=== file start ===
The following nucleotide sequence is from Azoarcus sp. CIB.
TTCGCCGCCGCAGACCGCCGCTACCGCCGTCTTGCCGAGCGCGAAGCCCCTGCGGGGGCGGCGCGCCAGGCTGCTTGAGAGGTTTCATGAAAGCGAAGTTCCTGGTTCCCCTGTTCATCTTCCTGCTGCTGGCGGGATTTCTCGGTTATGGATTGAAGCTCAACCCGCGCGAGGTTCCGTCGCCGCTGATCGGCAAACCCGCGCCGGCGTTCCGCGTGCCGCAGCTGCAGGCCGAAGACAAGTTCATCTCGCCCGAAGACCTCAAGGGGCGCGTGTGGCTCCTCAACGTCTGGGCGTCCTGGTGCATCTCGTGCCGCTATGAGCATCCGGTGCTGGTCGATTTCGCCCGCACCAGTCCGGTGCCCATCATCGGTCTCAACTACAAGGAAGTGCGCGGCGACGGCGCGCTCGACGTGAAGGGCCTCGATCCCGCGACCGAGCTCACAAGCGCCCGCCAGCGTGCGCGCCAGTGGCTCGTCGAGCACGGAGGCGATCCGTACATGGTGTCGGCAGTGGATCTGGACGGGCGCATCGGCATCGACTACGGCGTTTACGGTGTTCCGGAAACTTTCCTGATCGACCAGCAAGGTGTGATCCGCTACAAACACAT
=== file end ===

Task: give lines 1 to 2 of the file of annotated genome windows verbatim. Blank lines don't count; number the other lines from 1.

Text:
The following nucleotide sequence is from Azoarcus sp. CIB.
TTCGCCGCCGCAGACCGCCGCTACCGCCGTCTTGCCGAGCGCGAAGCCCCTGCGGGGGCGGCGCGCCAGGCTGCTTGAGAGGTTTCATGAAAGCGAAGTTCCTGGTTCCCCTGTTCATCTTCCTGCTGCTGGCGGGATTTCTCGGTTATGGATTGAAGCTCAACCCGCGCGAGGTTCCGTCGCCGCTGATCGGCAAACCCGCGCCGGCGTTCCGCGTGCCGCAGCTGCAGGCCGAAGACAAGTTCATCTCGCCCGAAGACCTCAAGGGGCGCGTGTGGCTCCTCAACGTCTGGGCGTCCTGGTGCATCTCGTGCCGCTATGAGCATCCGGTGCTGGTCGATTTCGCCCGCACCAGTCCGGTGCCCATCATCGGTCTCAACTACAAGGAAGTGCGCGGCGACGGCGCGCTCGACGTGAAGGGCCTCGATCCCGCGACCGAGCTCACAAGCGCCCGCCAGCGTGCGCGCCAGTGGCTCGTCGAGCACGGAGGCGATCCGTACATGGTGTCGGCAGTGGATCTGGACGGGCGCATCGGCATCGACTACGGCGTTTACGGTGTTCCGGAAACTTTCCTGATCGACCAGCAAGGTGTGATCCGCTACAAACACAT